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  • Writer's pictureMohammed Fuad

Baldi opens Santora Street Marketplace

THG/Mohammed Fuad. To purchase photos in The Gazette, call (609) 704-1940. Santora Street Marketplace owner Briana Baldi.

When Briana Baldi saw small businesses shut down at an alarming rate during the height of the COVID-19 pandemic, she felt like she had to do something. After watching the news broadcasts of small businesses that have been around for generations shutting down, that lit the fire in her to find a way to help small business owners during a rough period.

This led her to open Santora Street Marketplace, an online ecommerce store where she partners with women around the United States who make handcrafted items or entrepreneurs who manufacture small batch items. The marketplace has reusable products so that they have a focus on the earth.

“We try to reduce waste and we also have a nonprofit partnership with One Tree Planted, so our brand products plant trees,” Baldi said.

Courtesy Photos Pictured Headshot portrait of the late Dorothy E. Santora

The marketplace was established in 2021 when Baldi was on maternity leave with her second child. Her personal love for the earth and the environment was what helped fuel the idea to create the marketplace.

Santora Street Marketplace was named after Baldi’s great grandmother, Dorothy E. Santora, a lifelong Hammonton resident. Baldi’s grandmother, Alice Mazzagatti, still lives in Hammonton. Baldi spoke glowingly of her great grandmother’s “spitfire personality.”

“She’s this strong, independent woman that is still kind and compassionate who is just an amazing figure in my life. She raised my grandmother, my grandmother raised my mom, then me, she was just a part of this strong line of independent women,” Baldi said.

Courtesy Photos Pictured - Dorothy E. Santora posing on a water deck

Being a strong, independent woman during the 1920s was unheard of when it was the classic housewife role that women took upon during that time. While Baldi made note that Santora was one, she also believed that her great grandmother was so much more.

“She was actually the flower girl at my wedding so she definitely impacted how I was raised and just instilled in me, along with my mom and my grandmother, to reach for the unattainable so I definitely think my upbringing was a huge part in what gave me the courage to start this venture,” Baldi said.

“I named it after her to hope that, in the future, her legacy lives on with all of the good work that we’re going to do with the community and the world.”

Courtesy Photos Pictured - Recent photo of Dorothy E. Santora.

Santora’s love for helping others was something that was passed down to Baldi. In the future, her vision is to have marketplaces around the United States, similarly to a Trader Joe’s as she described. One half would be a refillery and the other half to be a gift shop to support and highlight the artisans.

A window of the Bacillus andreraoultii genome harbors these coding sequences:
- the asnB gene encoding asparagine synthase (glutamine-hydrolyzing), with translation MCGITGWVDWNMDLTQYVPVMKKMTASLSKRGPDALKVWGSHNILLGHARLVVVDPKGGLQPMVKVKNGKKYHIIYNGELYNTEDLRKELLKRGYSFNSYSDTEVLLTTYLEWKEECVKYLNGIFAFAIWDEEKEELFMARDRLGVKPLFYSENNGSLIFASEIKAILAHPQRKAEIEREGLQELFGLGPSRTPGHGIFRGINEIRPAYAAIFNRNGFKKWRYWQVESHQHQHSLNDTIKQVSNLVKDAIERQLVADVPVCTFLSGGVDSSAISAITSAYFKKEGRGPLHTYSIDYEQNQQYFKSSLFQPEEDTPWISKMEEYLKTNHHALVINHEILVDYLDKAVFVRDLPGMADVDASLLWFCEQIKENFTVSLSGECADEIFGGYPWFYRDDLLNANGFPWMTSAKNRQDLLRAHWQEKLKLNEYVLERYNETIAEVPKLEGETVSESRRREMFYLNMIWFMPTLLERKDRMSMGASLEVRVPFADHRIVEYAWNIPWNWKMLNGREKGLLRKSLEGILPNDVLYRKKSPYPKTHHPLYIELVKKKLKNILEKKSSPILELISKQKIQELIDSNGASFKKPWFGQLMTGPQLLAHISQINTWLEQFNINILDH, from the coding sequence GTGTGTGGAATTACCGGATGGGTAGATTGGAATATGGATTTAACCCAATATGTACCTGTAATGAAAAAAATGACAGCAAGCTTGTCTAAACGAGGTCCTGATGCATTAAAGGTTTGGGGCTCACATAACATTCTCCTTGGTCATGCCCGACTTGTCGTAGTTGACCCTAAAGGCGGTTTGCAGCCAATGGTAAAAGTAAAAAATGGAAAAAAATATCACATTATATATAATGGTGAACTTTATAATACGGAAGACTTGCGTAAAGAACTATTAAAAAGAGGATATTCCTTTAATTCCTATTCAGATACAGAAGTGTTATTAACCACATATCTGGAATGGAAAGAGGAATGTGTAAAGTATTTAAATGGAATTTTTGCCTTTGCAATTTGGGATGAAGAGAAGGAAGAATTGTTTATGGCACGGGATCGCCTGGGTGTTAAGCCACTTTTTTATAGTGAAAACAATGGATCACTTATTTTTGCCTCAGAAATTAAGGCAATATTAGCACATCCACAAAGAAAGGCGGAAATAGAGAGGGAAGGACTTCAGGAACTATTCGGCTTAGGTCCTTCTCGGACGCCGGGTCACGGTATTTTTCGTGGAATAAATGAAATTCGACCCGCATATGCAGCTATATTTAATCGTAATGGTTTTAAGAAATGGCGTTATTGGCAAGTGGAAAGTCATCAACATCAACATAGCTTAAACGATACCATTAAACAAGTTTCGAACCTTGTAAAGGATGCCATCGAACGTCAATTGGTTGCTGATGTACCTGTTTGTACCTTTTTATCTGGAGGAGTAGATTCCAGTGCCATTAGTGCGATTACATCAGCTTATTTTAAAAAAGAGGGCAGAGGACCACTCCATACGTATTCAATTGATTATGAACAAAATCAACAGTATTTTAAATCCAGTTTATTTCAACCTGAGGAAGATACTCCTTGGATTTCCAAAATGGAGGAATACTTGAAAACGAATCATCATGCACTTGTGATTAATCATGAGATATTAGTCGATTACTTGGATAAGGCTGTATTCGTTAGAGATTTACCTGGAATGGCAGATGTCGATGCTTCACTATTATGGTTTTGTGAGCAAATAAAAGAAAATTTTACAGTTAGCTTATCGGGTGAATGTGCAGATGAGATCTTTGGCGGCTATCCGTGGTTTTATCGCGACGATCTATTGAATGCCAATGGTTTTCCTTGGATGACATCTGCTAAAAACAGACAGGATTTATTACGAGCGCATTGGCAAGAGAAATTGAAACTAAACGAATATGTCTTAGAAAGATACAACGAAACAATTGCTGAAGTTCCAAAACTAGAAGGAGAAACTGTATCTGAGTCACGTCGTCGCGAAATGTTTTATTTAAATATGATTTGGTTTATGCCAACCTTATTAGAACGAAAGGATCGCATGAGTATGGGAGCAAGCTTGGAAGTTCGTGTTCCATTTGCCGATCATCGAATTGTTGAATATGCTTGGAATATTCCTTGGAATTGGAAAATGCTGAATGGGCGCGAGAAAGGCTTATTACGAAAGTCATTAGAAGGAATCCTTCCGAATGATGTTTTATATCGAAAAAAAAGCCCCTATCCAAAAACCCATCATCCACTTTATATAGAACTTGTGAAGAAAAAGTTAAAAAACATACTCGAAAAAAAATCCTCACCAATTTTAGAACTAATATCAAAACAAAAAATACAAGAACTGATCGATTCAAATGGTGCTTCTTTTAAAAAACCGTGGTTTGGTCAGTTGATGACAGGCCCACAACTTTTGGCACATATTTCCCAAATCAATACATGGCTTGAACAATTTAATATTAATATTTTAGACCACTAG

Baldi is no longer living in Hammonton as she currently lives in Rhode Island with her husband and two children. She is a senior engineer for Amgen, a biotechnology company and while she no longer lives in Hammonton, her parents, in-laws and other family members still live there. Where she currently lives in Rhode Island feels like another Hammonton as she described.

Her other vision is to start a foundation in her great grandmother’s name, which would be a scholarship foundation. The foundation would help women who are making the step into entrepreneurship and starting a small business. While the business is growing immensely since she started, she still wanted to highlight that the struggle is real.

Nonetheless, she did a business incubator program through Social Enterprise Greenhouse in Providence, R.I., was featured in The Boston Globe and won an award through Empower Providence from Mayor Jorge Elorza. She’s doing all she can to spread awareness due to the lack of exposure that the marketplace has.

Baldi does plenty of research to find artisans, which helps stand out between the marketplace and Etsy, another ecommerce shop. For her, every product has a story and every purchase makes an impact.

THG/Mohammed Fuad. To purchase photos in The Gazette, call (609) 704-1940. Family photo of Dorothy E. Santora (center) with her two children Alice (left) and Charles (right). Dorothy and Charles have passed away and Alice is currently Alice Mazzagatti, who is Briana Baldi’s grandmother.

“The number one thing is the person. Who am I investing in and their story? Who are they and the product that they make?,” Baldi said.

She described the process.

“As a customer when you come to the marketplace, you leave feeling good because your purchases make an impact. I spent an insane amount of time investing in the person and also the quality of the product. I make sure that the quality that I like goes to the site.”

Baldi is still trying to help grow the business as she tries to connect with journalists and spread the word as much as she can. Given that she is a one person show running it as well as a full-time engineer, the business is growing fast for a one-person show.

For those interested in shopping at Santora Street Marketplace, you can visit at the website


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